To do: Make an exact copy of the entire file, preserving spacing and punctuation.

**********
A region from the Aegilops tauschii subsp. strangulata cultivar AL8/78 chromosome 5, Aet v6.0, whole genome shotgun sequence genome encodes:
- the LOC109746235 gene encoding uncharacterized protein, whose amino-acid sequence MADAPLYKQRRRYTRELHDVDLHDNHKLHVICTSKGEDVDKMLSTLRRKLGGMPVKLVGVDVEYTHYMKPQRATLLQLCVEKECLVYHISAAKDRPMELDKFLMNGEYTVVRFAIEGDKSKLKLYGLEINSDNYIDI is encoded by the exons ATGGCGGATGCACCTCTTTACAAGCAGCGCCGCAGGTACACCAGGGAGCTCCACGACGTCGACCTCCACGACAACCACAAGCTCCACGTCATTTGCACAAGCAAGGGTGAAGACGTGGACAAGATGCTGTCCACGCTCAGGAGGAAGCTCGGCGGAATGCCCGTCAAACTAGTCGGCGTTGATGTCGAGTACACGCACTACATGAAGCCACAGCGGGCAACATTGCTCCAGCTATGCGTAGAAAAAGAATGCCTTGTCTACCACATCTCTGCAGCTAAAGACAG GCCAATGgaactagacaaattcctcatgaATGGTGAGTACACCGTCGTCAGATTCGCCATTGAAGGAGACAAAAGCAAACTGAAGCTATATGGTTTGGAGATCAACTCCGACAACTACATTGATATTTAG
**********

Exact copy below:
A region from the Aegilops tauschii subsp. strangulata cultivar AL8/78 chromosome 5, Aet v6.0, whole genome shotgun sequence genome encodes:
- the LOC109746235 gene encoding uncharacterized protein, whose amino-acid sequence MADAPLYKQRRRYTRELHDVDLHDNHKLHVICTSKGEDVDKMLSTLRRKLGGMPVKLVGVDVEYTHYMKPQRATLLQLCVEKECLVYHISAAKDRPMELDKFLMNGEYTVVRFAIEGDKSKLKLYGLEINSDNYIDI is encoded by the exons ATGGCGGATGCACCTCTTTACAAGCAGCGCCGCAGGTACACCAGGGAGCTCCACGACGTCGACCTCCACGACAACCACAAGCTCCACGTCATTTGCACAAGCAAGGGTGAAGACGTGGACAAGATGCTGTCCACGCTCAGGAGGAAGCTCGGCGGAATGCCCGTCAAACTAGTCGGCGTTGATGTCGAGTACACGCACTACATGAAGCCACAGCGGGCAACATTGCTCCAGCTATGCGTAGAAAAAGAATGCCTTGTCTACCACATCTCTGCAGCTAAAGACAG GCCAATGgaactagacaaattcctcatgaATGGTGAGTACACCGTCGTCAGATTCGCCATTGAAGGAGACAAAAGCAAACTGAAGCTATATGGTTTGGAGATCAACTCCGACAACTACATTGATATTTAG